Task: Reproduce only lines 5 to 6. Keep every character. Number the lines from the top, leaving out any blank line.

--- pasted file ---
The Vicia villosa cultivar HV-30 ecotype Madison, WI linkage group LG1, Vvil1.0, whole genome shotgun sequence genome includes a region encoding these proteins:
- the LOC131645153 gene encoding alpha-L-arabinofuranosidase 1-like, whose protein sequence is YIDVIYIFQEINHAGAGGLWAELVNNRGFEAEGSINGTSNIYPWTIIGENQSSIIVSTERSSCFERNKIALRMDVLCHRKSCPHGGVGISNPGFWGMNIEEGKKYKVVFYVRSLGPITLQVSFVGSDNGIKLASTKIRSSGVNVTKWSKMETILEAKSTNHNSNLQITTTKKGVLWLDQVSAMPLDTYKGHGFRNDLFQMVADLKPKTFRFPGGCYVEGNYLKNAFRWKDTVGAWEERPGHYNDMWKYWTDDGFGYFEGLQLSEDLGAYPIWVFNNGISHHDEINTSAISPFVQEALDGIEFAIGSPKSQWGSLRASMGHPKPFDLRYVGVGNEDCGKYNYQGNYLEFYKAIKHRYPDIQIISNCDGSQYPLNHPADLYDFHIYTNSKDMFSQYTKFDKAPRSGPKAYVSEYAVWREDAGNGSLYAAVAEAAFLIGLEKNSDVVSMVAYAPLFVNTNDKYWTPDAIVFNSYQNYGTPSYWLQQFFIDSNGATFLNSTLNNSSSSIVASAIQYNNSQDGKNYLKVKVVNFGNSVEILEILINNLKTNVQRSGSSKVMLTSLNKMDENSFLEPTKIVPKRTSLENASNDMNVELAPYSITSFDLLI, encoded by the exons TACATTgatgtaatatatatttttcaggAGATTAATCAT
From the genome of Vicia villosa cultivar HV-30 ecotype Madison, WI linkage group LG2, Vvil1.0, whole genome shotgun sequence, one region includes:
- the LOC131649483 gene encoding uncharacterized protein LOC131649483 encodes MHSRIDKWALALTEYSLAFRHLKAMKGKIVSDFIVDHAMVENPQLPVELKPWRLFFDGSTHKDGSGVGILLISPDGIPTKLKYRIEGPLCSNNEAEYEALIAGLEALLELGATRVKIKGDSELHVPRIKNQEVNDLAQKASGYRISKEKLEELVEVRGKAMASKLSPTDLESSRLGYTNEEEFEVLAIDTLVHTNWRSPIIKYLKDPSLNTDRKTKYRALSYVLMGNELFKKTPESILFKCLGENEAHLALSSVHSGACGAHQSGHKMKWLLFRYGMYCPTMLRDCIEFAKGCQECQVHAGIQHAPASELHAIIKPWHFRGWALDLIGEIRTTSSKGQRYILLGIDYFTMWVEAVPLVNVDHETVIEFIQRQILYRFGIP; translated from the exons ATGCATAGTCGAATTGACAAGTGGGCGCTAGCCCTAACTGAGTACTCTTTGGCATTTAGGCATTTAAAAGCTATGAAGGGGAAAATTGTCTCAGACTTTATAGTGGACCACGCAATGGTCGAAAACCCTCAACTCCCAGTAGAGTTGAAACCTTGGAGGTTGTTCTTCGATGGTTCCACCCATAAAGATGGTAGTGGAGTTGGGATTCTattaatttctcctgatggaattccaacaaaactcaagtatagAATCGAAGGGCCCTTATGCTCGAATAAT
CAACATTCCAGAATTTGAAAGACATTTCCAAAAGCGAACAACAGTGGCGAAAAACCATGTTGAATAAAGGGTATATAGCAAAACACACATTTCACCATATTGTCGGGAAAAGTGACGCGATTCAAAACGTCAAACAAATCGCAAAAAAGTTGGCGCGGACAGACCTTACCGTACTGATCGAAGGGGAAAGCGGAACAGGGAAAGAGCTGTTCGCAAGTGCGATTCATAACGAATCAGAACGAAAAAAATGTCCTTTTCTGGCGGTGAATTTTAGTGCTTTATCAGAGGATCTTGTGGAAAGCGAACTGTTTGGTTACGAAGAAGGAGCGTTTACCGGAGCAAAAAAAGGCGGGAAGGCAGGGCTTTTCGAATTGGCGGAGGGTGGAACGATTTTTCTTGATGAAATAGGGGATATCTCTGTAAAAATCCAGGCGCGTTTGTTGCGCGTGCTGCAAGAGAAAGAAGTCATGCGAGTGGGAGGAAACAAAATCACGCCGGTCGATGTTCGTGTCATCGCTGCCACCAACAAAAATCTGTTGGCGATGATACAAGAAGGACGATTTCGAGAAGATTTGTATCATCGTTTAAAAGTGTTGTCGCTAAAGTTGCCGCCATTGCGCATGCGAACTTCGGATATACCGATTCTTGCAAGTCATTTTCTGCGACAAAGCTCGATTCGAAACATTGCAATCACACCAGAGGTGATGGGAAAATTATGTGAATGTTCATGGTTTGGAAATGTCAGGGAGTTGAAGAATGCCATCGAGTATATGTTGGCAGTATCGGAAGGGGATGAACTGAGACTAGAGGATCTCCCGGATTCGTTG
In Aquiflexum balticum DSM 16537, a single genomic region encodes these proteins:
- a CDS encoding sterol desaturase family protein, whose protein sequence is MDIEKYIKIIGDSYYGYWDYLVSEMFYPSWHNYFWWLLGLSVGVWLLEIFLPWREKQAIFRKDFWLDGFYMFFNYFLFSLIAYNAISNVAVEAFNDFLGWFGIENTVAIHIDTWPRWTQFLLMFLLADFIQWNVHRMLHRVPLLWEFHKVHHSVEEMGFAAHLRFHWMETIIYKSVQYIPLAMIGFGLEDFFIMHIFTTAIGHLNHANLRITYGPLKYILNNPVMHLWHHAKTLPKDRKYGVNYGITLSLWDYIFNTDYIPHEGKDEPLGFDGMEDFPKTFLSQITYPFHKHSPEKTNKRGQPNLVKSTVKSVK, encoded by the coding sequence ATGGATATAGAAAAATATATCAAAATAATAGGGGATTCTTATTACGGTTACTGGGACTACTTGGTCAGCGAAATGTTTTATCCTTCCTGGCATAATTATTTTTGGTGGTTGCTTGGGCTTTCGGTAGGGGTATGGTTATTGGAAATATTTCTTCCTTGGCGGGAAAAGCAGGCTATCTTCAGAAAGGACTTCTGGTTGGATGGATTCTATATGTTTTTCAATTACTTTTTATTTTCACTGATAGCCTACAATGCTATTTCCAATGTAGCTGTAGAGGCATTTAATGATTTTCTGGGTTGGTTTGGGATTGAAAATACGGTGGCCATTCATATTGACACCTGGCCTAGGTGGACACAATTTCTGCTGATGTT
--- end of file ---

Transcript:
CAACATTCCAGAATTTGAAAGACATTTCCAAAAGCGAACAACAGTGGCGAAAAACCATGTTGAATAAAGGGTATATAGCAAAACACACATTTCACCATATTGTCGGGAAAAGTGACGCGATTCAAAACGTCAAACAAATCGCAAAAAAGTTGGCGCGGACAGACCTTACCGTACTGATCGAAGGGGAAAGCGGAACAGGGAAAGAGCTGTTCGCAAGTGCGATTCATAACGAATCAGAACGAAAAAAATGTCCTTTTCTGGCGGTGAATTTTAGTGCTTTATCAGAGGATCTTGTGGAAAGCGAACTGTTTGGTTACGAAGAAGGAGCGTTTACCGGAGCAAAAAAAGGCGGGAAGGCAGGGCTTTTCGAATTGGCGGAGGGTGGAACGATTTTTCTTGATGAAATAGGGGATATCTCTGTAAAAATCCAGGCGCGTTTGTTGCGCGTGCTGCAAGAGAAAGAAGTCATGCGAGTGGGAGGAAACAAAATCACGCCGGTCGATGTTCGTGTCATCGCTGCCACCAACAAAAATCTGTTGGCGATGATACAAGAAGGACGATTTCGAGAAGATTTGTATCATCGTTTAAAAGTGTTGTCGCTAAAGTTGCCGCCATTGCGCATGCGAACTTCGGATATACCGATTCTTGCAAGTCATTTTCTGCGACAAAGCTCGATTCGAAACATTGCAATCACACCAGAGGTGATGGGAAAATTATGTGAATGTTCATGGTTTGGAAATGTCAGGGAGTTGAAGAATGCCATCGAGTATATGTTGGCAGTATCGGAAGGGGATGAACTGAGACTAGAGGATCTCCCGGATTCGTTG
In Aquiflexum balticum DSM 16537, a single genomic region encodes these proteins: